As we hurtle (probably) towards Lockdown 2: The Sequel, we could all do with a bit of cheering up in the face of another round of loneliness, existential perplexity and Pringles. Of course, as book lovers, we know we have the perfect way to escape the outside world. But we also have Twitter.
Because Twitter isn't just an information hub for following famous people, sharing recommendations and arguing about politics. It's also still home to some of the funniest voices on the web. And there are plenty of literature-themed feeds that will make you laugh out loud in 280 characters or less. Here are ten of the best.
Writers doing normal sh*t
Want to see James Joyce horizontal in an armchair, head in hand, recovering from a stinking hangover? Or his pal Ernest Hemingway kicking a beer can along a snowy road in a sort of weird drunken goosestep? Anyone for George Orwell, fag in mouth, showing off his Burmese sword in his bedroom? Writers Doing Normal Sh*t does exactly what it says on the tin: photos of (mostly) dead writers living their lives without a typewriter in sight. Because great writers – when they weren't writing, of course – were people, too, y'know? And this feed is here to prove it.
Anybody who's turned on the news in the past six months cannot have helped but notice the “credibility bookcase”. Where once gaudy stock images of skyscrapers, Big Ben or sceptred fields of green were superimposed behind talking heads pontificating on the day's events, heavily-curated bookcases have become the news-commentator background du jour. It's about splashing a touch of authority to their amateurish Zoom video feeds, apparently.
Because, as the writer behind this hilarious account reminds us, “What you say is not as important as the bookcase behind you”. In April, Bookcase Credibility emerged to critique, lampoon and pay utmost respect to the best-executed bookshelf backgrounds in the news-sphere. And it's really very funny.
The LRB Bookshop
It's the Vatican of book reviewing, and no serious book lover should be without the LRB Bookshop’s Twitter pulpit. But it's not all book recommendations and events notices.
They tell jokes, too. Like this (think it's a joke!): “just sold a book over the phone to a pigeon fancier. apparently due to covid they can't have their regular meets, but they still want to keep the birds in practice. he's come up with a creative solution - taking them on his commute and releasing them out of his office windows … they've been homing from work." You get the idea: gentle weekday afternoon fun for the literary-minded.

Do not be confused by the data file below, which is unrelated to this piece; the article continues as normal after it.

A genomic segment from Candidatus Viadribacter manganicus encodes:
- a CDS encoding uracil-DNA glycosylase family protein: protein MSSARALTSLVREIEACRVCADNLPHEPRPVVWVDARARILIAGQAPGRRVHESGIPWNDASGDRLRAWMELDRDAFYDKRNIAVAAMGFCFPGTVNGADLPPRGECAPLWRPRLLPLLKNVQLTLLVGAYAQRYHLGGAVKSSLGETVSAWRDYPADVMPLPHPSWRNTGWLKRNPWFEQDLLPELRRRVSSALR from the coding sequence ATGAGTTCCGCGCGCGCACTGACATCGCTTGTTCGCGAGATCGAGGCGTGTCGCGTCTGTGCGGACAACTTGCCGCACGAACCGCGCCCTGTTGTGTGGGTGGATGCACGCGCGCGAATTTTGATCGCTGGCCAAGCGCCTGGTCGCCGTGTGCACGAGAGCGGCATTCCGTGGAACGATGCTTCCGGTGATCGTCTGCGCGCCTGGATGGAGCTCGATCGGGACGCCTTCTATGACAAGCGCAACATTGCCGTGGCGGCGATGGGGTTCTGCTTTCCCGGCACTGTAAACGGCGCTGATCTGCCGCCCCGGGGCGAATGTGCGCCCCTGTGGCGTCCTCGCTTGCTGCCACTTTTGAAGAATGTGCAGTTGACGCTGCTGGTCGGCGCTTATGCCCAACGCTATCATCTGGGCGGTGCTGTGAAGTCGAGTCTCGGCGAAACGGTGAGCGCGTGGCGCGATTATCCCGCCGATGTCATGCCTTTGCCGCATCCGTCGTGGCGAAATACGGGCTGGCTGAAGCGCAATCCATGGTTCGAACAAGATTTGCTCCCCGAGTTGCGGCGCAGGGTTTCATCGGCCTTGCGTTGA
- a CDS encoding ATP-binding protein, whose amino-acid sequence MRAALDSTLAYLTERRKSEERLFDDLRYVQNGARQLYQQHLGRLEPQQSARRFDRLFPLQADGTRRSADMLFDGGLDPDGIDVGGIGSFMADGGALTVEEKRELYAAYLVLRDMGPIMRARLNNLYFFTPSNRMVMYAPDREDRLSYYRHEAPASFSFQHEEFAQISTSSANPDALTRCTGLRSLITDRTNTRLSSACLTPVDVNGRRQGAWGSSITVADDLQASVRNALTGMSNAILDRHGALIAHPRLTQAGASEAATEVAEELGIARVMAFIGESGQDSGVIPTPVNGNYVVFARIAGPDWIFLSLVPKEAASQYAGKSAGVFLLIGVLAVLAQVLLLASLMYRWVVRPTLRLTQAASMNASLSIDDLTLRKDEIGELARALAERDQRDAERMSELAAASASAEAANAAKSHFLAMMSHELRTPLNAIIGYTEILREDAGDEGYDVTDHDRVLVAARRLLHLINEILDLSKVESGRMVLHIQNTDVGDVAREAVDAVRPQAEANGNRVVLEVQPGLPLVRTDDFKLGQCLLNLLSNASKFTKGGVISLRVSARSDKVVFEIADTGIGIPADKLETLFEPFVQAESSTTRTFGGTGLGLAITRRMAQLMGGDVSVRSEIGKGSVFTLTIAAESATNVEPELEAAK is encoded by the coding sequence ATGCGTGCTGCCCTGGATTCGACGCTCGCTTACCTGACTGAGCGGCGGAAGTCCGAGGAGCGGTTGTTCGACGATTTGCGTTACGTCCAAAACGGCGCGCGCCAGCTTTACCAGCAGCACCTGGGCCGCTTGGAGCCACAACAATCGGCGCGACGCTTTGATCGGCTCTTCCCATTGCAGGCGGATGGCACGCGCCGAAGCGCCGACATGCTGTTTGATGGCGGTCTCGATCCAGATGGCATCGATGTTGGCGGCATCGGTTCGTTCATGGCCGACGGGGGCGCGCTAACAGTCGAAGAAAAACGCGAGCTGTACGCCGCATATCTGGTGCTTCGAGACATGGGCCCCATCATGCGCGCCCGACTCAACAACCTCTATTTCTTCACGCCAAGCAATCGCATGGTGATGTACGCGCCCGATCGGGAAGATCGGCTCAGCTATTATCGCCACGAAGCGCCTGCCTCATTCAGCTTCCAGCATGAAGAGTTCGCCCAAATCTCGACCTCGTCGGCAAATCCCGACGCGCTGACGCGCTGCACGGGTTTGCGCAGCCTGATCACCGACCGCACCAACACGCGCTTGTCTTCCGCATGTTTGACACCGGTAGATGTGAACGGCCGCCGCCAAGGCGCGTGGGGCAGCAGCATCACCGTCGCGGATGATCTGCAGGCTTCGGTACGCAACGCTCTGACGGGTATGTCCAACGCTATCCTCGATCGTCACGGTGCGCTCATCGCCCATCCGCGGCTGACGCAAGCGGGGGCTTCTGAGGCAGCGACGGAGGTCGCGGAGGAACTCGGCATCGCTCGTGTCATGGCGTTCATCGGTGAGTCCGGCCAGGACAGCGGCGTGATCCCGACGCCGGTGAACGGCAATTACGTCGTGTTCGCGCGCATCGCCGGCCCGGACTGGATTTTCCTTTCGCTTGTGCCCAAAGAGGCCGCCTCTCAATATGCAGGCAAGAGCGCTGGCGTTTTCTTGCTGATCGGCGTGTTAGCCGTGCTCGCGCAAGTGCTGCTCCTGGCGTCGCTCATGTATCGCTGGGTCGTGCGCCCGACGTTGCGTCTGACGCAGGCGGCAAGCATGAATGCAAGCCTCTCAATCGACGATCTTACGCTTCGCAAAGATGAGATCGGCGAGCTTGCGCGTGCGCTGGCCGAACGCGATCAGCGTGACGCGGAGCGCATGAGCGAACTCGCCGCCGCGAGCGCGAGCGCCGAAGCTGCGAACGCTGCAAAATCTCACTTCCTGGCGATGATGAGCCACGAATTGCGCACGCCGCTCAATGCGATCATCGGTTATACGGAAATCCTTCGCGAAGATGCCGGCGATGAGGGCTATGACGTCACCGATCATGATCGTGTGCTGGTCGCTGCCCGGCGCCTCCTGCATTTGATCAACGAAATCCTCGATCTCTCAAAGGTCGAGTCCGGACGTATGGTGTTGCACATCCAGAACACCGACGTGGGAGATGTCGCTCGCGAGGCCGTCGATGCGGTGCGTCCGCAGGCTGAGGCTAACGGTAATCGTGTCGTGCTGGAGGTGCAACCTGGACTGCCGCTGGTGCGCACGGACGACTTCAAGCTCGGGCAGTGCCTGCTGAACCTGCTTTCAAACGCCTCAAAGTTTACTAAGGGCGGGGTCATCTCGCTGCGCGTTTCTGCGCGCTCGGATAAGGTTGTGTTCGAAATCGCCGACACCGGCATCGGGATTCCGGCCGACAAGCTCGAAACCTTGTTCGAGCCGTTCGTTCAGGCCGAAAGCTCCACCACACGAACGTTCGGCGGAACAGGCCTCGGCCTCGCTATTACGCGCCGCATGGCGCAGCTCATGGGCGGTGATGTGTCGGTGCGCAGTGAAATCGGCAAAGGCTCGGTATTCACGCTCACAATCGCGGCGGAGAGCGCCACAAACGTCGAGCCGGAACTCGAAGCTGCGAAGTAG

How on God's wheezing earth, you might be wondering, does the Twitter feed of a company that summarises classic novels to students have north of 310,000 followers? The answer: it explains said novels in the universal language of memes. And it's kick-you-in-the-Gatsbies hilarious.
The brainchild of 20-something writer and social media editor Courtney Gorter, the feed combines funny memes with on-point references to well-known stories like The Great Gatsby, Hamlet, The Picture of Dorian Gray, Jane Eyre etc. It may well recallibrate the way you think about the classics.
Brooding YA Hero
He's been a little quiet of late, but well worth following to check out his past tweets and wait for him to rejoin the internet (but here's a little secret: he's actually a she, aka the American YA author Carrie DiRisio). It's basically a parody account dedicated to lampooning the swoony male-lead tropes in YA fiction. Here's one: “I tried to get a driver's license but there wasn't enough space to fit 'the deep azure of the sea after a storm, flecked with golden sparkles' on the line for eye color.”